When she was in her 30s, she began to find herself creatively. “Nobody knew that I had any talent at all,” she explains. She became a published poet in Australia, and wrote and illustrated six children’s books. Then she had a sudden image in her head — a picture of a little man made from clay wearing a tallis and a kippah. 
Photo Chana Zuber Flicker

“I had no experience with ceramics,” she says. She bought clay and spent three months crafting her first piece. “I’m self-taught with Hashem’s help,” she says. 

Jacqui moved to Eretz Yisrael in 1997 and continued developing her talents in her tiny Mercaz Klitah (Absorption Center) room in Raanana. “I shlepped the samples back and forth across a huge field to a girl who had a kiln and who fired them for me,” she says. 

When she’d amassed a suitcase full of samples, she took them to an upscale store in Jerusalem’s Old City. The owner immediately purchased most of her items. She continued creating her ceramics and growing her business for the next few decades. 

It was many years later, as Jacqui watched Libby’s horrific situation unfold, that she felt she’d lost her drive. But then she was struck by inspiration. She decided that she was going to make a magnificent ceramic chess set. The pieces would feature different groups of Chassidim telling a story. It would be an important distraction for her from the difficult time they were going through, as well as a means to fund the frequent trips to the U.S.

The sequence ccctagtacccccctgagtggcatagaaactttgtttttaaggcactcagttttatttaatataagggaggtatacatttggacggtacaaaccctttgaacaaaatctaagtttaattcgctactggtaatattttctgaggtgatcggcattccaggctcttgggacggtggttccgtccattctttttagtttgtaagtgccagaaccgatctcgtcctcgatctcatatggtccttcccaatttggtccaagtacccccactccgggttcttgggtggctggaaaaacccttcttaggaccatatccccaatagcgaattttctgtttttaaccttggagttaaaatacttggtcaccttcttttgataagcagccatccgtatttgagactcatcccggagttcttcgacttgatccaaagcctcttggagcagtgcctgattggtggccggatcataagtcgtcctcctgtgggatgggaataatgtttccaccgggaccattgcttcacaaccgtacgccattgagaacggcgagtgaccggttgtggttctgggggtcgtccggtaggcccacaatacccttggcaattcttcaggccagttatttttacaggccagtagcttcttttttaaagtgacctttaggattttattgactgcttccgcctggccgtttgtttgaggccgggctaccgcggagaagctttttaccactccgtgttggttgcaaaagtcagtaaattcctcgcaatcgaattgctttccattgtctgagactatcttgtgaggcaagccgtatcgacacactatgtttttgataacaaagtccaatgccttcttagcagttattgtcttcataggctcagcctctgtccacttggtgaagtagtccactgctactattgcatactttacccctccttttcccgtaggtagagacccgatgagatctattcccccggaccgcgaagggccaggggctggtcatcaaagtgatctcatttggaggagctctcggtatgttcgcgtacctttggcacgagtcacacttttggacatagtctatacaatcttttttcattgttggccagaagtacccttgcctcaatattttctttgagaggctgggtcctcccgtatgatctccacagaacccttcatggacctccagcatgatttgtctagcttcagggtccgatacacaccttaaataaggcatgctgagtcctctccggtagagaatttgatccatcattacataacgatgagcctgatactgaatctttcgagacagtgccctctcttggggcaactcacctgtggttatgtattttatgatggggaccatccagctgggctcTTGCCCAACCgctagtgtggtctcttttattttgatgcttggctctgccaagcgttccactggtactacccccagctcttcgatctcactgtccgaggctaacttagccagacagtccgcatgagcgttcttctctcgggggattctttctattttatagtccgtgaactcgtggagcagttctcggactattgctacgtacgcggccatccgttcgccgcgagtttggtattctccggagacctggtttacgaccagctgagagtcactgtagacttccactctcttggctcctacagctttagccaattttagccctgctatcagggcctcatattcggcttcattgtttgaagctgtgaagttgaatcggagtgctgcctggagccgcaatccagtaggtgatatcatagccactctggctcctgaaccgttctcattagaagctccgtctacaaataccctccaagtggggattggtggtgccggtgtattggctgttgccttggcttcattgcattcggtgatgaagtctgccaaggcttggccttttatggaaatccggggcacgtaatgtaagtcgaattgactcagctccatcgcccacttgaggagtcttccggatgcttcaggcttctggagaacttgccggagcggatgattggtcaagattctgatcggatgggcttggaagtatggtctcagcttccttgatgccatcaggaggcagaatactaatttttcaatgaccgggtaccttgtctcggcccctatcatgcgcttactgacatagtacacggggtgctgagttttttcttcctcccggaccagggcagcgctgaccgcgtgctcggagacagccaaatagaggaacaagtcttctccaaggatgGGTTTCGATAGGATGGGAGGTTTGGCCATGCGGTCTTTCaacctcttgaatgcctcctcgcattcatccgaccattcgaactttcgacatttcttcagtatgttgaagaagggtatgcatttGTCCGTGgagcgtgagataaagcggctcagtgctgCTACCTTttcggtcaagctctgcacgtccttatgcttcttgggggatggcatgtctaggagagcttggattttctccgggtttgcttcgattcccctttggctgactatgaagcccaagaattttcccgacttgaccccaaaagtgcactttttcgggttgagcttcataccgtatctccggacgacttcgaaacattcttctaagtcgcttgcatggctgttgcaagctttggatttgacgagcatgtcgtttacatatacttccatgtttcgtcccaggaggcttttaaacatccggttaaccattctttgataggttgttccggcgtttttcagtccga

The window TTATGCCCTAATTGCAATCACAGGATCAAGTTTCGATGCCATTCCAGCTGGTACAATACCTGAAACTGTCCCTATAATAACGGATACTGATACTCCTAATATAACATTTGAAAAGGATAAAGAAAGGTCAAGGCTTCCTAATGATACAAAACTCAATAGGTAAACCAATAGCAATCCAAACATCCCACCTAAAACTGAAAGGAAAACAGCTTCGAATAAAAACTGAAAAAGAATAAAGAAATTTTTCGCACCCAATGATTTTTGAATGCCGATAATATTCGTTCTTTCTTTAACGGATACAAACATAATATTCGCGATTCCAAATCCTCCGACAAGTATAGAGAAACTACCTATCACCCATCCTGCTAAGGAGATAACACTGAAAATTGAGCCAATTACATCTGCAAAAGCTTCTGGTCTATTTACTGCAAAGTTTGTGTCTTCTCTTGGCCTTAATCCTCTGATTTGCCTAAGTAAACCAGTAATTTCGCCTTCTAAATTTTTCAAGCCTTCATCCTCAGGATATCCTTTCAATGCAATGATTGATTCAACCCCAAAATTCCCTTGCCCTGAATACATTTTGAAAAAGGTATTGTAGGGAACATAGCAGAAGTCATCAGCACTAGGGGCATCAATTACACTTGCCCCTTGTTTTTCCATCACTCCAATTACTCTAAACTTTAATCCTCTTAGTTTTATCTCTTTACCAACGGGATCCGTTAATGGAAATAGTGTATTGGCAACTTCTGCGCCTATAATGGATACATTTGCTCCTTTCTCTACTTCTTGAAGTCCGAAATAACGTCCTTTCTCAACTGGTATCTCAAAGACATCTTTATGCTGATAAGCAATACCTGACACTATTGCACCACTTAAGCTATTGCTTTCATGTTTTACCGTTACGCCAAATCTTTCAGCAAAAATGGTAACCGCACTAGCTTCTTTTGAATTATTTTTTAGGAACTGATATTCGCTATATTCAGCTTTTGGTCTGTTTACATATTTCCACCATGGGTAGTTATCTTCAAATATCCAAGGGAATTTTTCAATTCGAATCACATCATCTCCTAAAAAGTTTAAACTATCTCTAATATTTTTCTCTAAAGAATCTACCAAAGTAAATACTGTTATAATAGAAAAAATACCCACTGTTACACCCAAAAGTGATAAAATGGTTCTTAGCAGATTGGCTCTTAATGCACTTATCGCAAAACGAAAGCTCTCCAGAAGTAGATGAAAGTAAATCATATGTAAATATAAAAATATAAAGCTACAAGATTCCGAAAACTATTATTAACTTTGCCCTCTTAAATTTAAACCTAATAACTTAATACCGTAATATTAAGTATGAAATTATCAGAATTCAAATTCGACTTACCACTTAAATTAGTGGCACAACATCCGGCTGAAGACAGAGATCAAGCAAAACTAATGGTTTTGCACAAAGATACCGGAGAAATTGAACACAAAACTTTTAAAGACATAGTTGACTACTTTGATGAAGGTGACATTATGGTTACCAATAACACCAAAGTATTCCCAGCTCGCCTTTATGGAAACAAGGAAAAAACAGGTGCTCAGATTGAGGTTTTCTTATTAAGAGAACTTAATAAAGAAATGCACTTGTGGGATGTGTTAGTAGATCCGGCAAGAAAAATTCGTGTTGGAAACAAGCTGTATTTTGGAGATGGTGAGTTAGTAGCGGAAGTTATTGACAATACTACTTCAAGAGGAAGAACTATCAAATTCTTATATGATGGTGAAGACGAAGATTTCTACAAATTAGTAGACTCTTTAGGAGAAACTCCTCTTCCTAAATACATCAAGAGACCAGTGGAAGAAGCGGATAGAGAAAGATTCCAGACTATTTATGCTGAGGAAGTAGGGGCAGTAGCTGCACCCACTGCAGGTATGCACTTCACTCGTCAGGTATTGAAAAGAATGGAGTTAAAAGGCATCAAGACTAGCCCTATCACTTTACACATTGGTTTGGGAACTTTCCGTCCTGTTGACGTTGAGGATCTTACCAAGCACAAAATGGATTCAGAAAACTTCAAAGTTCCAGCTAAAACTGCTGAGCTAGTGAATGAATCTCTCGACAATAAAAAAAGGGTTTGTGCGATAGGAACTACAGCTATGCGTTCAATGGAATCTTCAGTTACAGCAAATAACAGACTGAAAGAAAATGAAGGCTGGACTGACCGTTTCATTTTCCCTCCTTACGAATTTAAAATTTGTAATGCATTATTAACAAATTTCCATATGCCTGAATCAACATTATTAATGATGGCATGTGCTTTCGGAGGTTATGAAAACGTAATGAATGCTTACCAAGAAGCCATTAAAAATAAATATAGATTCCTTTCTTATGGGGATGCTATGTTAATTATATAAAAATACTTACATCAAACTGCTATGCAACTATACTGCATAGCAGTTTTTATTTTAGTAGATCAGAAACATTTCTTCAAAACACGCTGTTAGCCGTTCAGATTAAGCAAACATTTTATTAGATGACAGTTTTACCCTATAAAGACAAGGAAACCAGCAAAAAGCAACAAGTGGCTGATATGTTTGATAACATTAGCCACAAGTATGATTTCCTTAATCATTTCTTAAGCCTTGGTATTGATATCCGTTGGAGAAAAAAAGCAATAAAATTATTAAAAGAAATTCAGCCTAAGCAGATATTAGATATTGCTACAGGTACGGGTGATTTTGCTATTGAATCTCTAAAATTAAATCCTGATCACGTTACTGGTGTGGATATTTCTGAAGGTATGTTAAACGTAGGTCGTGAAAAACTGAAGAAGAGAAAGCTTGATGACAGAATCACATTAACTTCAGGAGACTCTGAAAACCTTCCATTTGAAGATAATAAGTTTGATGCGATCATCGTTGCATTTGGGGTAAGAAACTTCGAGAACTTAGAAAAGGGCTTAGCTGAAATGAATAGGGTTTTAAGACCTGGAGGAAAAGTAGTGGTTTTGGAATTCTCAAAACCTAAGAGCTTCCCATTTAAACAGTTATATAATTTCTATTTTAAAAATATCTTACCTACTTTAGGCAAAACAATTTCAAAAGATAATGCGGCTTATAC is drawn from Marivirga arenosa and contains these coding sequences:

“My mom had felt so helpless and frustrated about not living near us,” Shoni says. “She wanted to be proactive, so she did the thing she’s brilliant at.” 

Photo Chana Zuber Flicker

The chess project took a year and a half to complete, and proved to be a life-saving distraction from her emotional and physical pain. Even though her body is wracked with arthritis and she is no longer mobile, she says that when she’s working, she doesn’t feel pain. “I just strap up my hands and my fingers work,” she says. 

“It’s a miracle. I understand why Hashem has given this gift to me. He wanted to help me through these horrible times. But I am convinced that there are so many people out there with talents from Hashem, but they don’t know it. You can be a success doing anything you want.” 

She hoped selling the chess set would fund her flights to the U.S., but she was three-quarters of the way from completing her masterpiece when she was struck by another insight. She realized that the precious chess set was meant to be sold for tzedakah as a zechus for Libby’s recovery. 

“The chess set didn’t belong to me,” she says. 

“My mother is an unbelievable neshamah,” Shoni says. “She was doing something in Libby’s merit, something in return for all the chessed that was done for us.” 

Shoni has been overwhelmed by the amount of chessed that was done for her family in their Five Towns community and across New York. Organizations, schools, and individuals have selflessly offered financial, emotional and medical support. 

“My child is alive because of Chai Lifeline, without  which we would not have been able to navigate a new country and relocation,” Shoni says. “They give to Libby and to the boys and support us in so many ways.”